Protection of Assets or Tax Evasion? Recent Trends of Russian Court Practice in Light of the De-Offshorisation Policy

The de-offshorisation of the Russian economy that started in 2014, introduced a new reality for Russian business, which requires adaptation by way of revising business structuring schemes that have been used for years. Within the framework of the battle against tax evasion, the government is establishing new rules aimed at the prevention of profit related to Russian assets being taken abroad. This provided, considering the international policy, according to which all countries of the world should be engaged in a joint battle against aggressive tax planning within the BEPS plan, each year the tax authorities have more and more instruments for exercising control over transactions.

Many precedent decisions for taxpayers have been made by Russian courts in the last year, reflecting new approaches in the law enforcement practice, including approaches to using international treaties. In particular, analysis of court decisions shows intensification of the trend in restricting benefits under double tax treaties (hereinafter the “DTTs”).

This is due to the fact that the courts began to actively use the doctrine of a beneficiary or entity actually entitled to income, which was entered into the Russian tax law at the end of 2014, and as a result the practice turned to a notable extent against the taxpayers. The so-called conduit structures, in other words, transit companies which are actually entitled to benefits under international agreements (DTTs), but have no actual right to income, may be said to have become victims of the government policy. In the event such a structure is revealed, the tax authorities and courts acknowledge the use of benefits under the respective DTTs as unjustified and insist on payment of tax in Russia if the ultimate beneficiaries are unknown or are located in jurisdictions which do not have international agreements with Russia.

It is worth noting that in order to make a decision as to who the entity that actually controls the assets is, tax authorities assess the economic nature of transactions on transferring assets and define a taxpayer’s rights and obligations in terms of the true economic purpose of the transaction (in the inspector’s judgement). The problem is that such assessment can be rather subjective and can disregard or ignore objectives of the business on protecting its assets. As a result, even though under the law it is the tax authority’s responsibility to prove that a scheme was created for receiving unjustified tax benefits, in such disputes the taxpayer also has to collect sufficient evidence in order to prove reasonable economic grounds for transferring assets to a particular company, as well as to substantiate the entire ownership legal structure in general.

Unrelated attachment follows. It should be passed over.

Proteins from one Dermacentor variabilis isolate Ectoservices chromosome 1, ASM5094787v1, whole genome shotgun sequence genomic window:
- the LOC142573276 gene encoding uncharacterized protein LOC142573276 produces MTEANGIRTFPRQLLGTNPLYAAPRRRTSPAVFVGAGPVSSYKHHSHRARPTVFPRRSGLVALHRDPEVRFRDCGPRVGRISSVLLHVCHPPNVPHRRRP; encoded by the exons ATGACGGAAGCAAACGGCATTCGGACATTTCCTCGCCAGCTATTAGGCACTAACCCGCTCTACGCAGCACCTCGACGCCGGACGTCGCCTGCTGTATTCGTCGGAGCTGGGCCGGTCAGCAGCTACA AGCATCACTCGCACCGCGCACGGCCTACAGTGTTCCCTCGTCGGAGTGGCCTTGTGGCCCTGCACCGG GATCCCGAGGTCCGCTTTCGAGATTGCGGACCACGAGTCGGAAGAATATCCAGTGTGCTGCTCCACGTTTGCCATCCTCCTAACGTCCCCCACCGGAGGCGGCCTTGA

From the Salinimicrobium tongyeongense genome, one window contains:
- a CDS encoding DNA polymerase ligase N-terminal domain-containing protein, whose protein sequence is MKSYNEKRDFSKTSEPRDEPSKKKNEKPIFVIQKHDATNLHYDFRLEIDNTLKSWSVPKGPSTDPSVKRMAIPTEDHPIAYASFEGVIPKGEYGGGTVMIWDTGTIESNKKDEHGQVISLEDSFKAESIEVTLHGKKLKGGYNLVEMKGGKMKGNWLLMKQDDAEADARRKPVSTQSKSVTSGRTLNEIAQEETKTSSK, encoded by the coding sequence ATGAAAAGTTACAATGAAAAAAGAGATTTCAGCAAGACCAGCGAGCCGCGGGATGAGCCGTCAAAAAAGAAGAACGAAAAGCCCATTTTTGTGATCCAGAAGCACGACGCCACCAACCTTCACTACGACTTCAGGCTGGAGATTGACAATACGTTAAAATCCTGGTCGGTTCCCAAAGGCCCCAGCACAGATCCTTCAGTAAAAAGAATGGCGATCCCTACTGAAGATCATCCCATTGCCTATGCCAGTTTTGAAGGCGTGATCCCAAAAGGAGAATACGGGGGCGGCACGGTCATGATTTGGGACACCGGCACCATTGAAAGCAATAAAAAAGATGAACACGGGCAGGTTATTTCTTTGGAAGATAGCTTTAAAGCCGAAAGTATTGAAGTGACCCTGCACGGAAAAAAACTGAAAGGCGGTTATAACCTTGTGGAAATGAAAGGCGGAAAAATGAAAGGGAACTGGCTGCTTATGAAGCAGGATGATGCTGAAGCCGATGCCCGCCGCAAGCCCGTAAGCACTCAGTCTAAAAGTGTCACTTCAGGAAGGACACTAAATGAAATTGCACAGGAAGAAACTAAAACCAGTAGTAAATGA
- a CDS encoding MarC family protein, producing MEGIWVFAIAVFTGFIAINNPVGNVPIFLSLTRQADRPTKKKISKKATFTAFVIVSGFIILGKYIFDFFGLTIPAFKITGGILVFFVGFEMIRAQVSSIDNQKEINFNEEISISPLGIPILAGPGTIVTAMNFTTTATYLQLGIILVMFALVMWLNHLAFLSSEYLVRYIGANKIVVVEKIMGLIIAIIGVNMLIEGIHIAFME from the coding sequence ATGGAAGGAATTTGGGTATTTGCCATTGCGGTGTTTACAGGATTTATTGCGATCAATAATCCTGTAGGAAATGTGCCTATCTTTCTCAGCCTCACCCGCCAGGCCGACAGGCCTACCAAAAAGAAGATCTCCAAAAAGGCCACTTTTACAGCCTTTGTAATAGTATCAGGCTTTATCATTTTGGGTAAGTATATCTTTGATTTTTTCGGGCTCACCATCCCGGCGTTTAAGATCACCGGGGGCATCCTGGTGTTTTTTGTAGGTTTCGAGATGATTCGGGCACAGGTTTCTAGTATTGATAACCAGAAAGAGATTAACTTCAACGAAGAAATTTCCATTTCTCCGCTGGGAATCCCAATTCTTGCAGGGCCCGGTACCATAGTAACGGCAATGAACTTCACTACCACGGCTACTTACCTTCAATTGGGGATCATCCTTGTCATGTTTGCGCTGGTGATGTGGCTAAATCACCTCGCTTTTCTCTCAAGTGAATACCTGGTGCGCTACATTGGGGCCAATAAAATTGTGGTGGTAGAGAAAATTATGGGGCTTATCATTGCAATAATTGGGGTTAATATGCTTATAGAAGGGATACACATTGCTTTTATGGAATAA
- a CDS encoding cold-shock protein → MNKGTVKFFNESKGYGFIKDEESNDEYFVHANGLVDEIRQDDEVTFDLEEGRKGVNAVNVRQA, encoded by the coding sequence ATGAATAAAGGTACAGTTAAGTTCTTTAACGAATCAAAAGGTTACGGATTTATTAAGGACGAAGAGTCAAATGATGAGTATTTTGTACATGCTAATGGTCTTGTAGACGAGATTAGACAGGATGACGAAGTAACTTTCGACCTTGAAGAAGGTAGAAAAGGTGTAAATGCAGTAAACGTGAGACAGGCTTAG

Meanwhile, court practise shows that simple arguments regarding the multistage scheme for transferring shares being created for protecting them against being seized unlawfully, are insufficient for justifying a company’s position. For example, in one of the most high-profile cases this year on a complex share holding structure in a Russian company, the tax authorities assessed the following: aggregate of actual relations within the entire group of foreign companies, the interdependency between all members of the group and the rights of owners holding Class A and Class B shares. The tax authority, having analysed the said circumstances, determined that the Cyprus company was a formal/technical one to which the assets were transferred, and the BVI entity was the one with actual control over the shares.

As a result, the tax authority, and later the court, arrived at a conclusion that the Russian company has not fulfilled its obligations of a fiscal agent and has not paid taxes to the Russian state budget on the foreign organization’s income received from sources in Russia in form of property divided in transactions among foreign companies to the benefit of companies on the British Virgin Islands which do not have a DTT with Russia.[1]

At the same time, the tax authority and court also referred to “the actual goal pursued by the taxpayer when conducting disputable operations,” which according to the conclusion of the tax inspectorate was solely that of transferring the property to an offshore company and of tax evasion. It is worth noting that this scheme of creating a holding company for better legal protection of assets did not violate legislation in force during the time period being inspected. Therefore, the decision of the tax authority and court was not based on any legal regulations, but only on the court concept of “unjustified tax benefits,” which is interpreted more and more broadly each year.